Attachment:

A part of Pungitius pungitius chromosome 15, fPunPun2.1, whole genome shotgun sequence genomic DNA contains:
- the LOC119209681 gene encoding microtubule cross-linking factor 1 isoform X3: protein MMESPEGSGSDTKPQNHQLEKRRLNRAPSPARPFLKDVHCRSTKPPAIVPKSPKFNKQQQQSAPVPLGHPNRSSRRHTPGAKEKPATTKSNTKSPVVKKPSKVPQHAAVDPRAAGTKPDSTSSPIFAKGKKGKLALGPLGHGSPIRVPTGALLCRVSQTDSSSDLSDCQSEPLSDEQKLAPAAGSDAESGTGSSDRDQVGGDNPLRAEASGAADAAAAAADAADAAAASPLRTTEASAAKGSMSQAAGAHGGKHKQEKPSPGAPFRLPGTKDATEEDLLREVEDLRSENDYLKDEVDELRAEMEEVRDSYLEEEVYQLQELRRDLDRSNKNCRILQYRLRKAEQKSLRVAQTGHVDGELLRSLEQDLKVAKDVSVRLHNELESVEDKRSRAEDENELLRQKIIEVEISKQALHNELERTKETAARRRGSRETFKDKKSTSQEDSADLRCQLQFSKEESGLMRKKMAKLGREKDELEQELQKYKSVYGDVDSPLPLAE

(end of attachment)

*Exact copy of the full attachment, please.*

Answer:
A part of Pungitius pungitius chromosome 15, fPunPun2.1, whole genome shotgun sequence genomic DNA contains:
- the LOC119209681 gene encoding microtubule cross-linking factor 1 isoform X3: protein MMESPEGSGSDTKPQNHQLEKRRLNRAPSPARPFLKDVHCRSTKPPAIVPKSPKFNKQQQQSAPVPLGHPNRSSRRHTPGAKEKPATTKSNTKSPVVKKPSKVPQHAAVDPRAAGTKPDSTSSPIFAKGKKGKLALGPLGHGSPIRVPTGALLCRVSQTDSSSDLSDCQSEPLSDEQKLAPAAGSDAESGTGSSDRDQVGGDNPLRAEASGAADAAAAAADAADAAAASPLRTTEASAAKGSMSQAAGAHGGKHKQEKPSPGAPFRLPGTKDATEEDLLREVEDLRSENDYLKDEVDELRAEMEEVRDSYLEEEVYQLQELRRDLDRSNKNCRILQYRLRKAEQKSLRVAQTGHVDGELLRSLEQDLKVAKDVSVRLHNELESVEDKRSRAEDENELLRQKIIEVEISKQALHNELERTKETAARRRGSRETFKDKKSTSQEDSADLRCQLQFSKEESGLMRKKMAKLGREKDELEQELQKYKSVYGDVDSPLPLAE